Handwriting isn't taught much anymore. That's bad for our minds in ways we are only now starting to realize. The practice was phased out of most curriculums because so few of us use it in everyday life, and to make room for more digital literacy skills—which we believe are crucial for kids to learn as young as possible.
But new research is starting to show us the real purpose of handwriting—and it has to do with the way our brains process tasks. It turns out that annoying, painful cursive practice is what allows us to make the physical part of writing automatic and free our mind to concentrate on the meaning of what we're putting on the page. So what happens to us when we've no longer got that skill?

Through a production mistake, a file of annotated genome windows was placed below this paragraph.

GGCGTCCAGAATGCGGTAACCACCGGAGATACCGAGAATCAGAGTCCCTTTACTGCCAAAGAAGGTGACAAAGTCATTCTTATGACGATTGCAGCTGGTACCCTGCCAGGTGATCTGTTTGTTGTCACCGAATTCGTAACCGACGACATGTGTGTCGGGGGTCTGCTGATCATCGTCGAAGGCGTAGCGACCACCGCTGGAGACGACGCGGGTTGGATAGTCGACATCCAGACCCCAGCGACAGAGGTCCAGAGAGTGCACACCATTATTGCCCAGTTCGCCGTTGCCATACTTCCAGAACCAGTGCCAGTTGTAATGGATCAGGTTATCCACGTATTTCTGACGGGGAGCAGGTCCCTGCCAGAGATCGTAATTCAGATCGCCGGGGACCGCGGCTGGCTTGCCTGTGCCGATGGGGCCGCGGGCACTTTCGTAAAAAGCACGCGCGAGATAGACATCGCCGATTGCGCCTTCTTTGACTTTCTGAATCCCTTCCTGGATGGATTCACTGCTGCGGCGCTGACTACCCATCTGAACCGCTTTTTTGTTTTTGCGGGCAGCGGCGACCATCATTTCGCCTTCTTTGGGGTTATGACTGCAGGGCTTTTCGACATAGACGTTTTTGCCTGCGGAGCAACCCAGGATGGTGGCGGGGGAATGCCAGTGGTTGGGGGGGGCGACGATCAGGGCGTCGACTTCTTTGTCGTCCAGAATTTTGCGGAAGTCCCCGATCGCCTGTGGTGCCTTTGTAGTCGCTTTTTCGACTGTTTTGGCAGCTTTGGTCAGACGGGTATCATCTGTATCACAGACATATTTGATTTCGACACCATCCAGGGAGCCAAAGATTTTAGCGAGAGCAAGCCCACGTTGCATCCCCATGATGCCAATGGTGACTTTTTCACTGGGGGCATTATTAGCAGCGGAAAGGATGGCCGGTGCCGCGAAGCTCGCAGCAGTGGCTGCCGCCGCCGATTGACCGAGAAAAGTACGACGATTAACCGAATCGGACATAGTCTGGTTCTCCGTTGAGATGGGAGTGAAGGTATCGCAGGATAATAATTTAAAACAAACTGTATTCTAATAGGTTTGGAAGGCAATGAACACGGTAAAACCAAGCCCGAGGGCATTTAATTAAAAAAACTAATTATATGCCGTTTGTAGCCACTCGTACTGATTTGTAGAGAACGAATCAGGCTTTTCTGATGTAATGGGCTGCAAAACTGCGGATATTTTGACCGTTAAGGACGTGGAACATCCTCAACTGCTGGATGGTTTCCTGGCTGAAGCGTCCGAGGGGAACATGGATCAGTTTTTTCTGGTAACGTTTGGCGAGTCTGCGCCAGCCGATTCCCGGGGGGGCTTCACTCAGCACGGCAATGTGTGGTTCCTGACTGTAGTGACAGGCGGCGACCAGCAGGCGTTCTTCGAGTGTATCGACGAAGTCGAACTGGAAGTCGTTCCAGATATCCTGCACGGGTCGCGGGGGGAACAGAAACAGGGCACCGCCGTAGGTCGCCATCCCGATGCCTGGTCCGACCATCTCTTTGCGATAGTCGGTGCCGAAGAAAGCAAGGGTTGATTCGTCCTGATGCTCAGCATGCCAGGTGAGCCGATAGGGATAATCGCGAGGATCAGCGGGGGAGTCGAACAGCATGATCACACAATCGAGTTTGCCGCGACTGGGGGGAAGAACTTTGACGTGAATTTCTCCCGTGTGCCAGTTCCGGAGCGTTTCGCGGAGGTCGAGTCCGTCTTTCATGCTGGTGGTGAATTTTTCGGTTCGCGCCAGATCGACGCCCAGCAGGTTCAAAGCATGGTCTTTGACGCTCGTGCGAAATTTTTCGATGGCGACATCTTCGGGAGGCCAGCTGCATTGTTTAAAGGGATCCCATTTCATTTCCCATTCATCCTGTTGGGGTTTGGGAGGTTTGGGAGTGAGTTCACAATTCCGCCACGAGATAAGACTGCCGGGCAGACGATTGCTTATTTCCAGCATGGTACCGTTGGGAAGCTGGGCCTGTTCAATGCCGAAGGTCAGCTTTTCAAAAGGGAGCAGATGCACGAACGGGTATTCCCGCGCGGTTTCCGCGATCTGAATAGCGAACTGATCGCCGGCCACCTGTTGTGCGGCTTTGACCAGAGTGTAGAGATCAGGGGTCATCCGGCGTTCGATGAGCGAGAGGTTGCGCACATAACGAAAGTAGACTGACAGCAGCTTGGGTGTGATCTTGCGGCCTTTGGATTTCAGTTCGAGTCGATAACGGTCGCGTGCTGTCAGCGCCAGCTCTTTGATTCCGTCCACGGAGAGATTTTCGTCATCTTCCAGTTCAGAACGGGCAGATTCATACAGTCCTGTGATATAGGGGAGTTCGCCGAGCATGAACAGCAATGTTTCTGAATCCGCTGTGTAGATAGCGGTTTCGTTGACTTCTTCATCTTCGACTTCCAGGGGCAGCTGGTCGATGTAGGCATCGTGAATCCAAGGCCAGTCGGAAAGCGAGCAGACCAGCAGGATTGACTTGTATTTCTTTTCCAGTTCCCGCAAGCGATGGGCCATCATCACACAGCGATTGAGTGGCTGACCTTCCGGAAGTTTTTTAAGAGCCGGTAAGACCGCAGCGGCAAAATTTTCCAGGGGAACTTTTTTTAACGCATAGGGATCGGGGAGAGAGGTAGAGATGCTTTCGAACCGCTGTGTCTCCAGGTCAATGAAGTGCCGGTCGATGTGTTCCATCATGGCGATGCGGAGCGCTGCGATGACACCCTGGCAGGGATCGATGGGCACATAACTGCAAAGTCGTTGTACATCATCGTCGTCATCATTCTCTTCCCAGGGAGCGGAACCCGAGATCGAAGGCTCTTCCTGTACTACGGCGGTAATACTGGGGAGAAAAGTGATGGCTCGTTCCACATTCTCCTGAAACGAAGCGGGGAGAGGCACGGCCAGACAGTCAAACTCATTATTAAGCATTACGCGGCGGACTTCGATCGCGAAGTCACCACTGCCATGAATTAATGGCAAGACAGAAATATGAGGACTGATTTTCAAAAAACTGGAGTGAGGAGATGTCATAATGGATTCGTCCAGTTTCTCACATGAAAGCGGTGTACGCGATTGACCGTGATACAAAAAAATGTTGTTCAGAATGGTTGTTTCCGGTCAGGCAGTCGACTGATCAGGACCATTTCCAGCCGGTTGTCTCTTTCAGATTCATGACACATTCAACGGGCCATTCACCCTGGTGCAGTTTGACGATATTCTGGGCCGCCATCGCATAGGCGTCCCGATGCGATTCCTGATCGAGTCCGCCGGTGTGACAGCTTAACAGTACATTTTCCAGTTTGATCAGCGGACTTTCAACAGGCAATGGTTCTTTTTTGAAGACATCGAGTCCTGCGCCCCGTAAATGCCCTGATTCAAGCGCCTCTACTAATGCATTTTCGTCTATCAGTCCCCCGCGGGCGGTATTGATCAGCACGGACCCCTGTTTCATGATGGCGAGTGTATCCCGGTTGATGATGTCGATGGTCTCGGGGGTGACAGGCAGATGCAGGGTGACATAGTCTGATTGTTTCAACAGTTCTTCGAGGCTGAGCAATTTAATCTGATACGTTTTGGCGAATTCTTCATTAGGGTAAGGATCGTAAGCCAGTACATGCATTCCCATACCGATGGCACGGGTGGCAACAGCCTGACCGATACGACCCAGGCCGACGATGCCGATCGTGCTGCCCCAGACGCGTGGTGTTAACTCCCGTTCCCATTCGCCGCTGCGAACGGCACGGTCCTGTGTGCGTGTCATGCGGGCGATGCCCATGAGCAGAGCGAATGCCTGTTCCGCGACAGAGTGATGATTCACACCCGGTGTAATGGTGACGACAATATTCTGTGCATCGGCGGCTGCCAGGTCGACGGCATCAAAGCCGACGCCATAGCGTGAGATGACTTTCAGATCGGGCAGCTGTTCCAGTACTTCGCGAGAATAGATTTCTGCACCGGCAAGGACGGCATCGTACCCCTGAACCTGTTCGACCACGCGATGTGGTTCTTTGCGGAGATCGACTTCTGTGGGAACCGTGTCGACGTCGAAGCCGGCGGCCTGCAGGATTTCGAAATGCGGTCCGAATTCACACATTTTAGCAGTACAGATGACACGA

GUEST: Hetty Roessingh, Professor at the Werklund School of Education, University of Calgary